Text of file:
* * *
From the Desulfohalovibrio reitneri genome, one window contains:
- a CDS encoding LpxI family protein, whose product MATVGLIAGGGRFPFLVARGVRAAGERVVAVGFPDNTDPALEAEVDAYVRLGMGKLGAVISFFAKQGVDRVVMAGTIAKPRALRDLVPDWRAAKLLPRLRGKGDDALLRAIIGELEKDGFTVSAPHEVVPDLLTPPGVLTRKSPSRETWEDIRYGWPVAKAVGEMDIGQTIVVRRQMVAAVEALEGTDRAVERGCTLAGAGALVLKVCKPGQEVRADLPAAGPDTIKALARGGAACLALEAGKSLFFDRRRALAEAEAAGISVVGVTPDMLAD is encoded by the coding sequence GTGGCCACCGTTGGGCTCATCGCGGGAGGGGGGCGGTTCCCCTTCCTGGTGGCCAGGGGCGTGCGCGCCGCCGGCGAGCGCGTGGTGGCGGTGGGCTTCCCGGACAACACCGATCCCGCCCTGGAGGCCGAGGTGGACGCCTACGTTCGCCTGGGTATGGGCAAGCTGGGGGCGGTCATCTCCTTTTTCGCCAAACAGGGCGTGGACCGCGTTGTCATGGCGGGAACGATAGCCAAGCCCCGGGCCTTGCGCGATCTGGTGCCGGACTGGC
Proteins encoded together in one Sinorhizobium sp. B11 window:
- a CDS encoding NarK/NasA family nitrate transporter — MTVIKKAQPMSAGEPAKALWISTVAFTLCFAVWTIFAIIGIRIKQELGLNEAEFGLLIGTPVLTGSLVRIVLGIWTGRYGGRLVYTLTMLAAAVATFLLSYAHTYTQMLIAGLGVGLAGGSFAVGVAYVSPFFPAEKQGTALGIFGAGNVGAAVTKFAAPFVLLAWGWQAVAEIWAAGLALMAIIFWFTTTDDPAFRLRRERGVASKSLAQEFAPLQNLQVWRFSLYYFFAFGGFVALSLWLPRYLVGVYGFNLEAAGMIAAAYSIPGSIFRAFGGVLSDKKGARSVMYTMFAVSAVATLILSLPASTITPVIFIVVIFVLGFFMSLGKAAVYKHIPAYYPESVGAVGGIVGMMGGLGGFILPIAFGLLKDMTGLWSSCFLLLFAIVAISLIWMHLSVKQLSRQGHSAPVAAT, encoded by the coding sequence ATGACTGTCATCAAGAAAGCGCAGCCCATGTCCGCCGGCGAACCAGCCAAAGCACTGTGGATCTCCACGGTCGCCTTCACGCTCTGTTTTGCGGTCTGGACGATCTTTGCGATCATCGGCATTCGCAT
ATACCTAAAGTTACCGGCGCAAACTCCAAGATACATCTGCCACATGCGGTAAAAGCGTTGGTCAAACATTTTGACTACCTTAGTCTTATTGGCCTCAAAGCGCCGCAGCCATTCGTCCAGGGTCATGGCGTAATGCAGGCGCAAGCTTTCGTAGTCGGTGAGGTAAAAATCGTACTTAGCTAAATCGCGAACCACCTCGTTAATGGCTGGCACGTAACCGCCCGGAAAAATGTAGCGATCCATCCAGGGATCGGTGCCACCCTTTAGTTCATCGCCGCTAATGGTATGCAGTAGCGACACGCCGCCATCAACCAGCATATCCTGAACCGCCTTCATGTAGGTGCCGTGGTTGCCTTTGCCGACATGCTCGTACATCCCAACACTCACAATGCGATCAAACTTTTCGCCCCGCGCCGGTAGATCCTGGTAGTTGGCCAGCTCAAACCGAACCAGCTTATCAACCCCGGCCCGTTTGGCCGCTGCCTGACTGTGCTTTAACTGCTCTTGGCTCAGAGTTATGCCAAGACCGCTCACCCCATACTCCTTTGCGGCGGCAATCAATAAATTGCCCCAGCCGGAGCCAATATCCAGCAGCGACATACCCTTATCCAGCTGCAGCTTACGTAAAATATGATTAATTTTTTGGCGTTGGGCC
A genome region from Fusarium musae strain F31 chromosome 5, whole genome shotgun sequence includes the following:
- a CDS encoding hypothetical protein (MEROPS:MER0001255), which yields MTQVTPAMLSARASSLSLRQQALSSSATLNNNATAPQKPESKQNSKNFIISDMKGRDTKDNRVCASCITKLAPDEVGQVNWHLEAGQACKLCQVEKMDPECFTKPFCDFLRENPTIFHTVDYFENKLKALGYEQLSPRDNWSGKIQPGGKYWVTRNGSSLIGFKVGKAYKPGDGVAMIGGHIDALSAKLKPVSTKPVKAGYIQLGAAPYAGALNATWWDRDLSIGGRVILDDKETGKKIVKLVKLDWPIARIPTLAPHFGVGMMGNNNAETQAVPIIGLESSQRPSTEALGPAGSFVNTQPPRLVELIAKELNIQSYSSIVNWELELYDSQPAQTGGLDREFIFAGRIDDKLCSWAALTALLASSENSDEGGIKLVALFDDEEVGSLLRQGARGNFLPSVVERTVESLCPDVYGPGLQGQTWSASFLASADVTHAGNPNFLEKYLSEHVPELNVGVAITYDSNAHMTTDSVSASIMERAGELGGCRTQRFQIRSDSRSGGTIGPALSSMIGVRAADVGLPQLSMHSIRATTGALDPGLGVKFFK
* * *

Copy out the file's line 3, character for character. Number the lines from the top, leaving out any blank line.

Proteins encoded together in one Sinorhizobium sp. B11 window: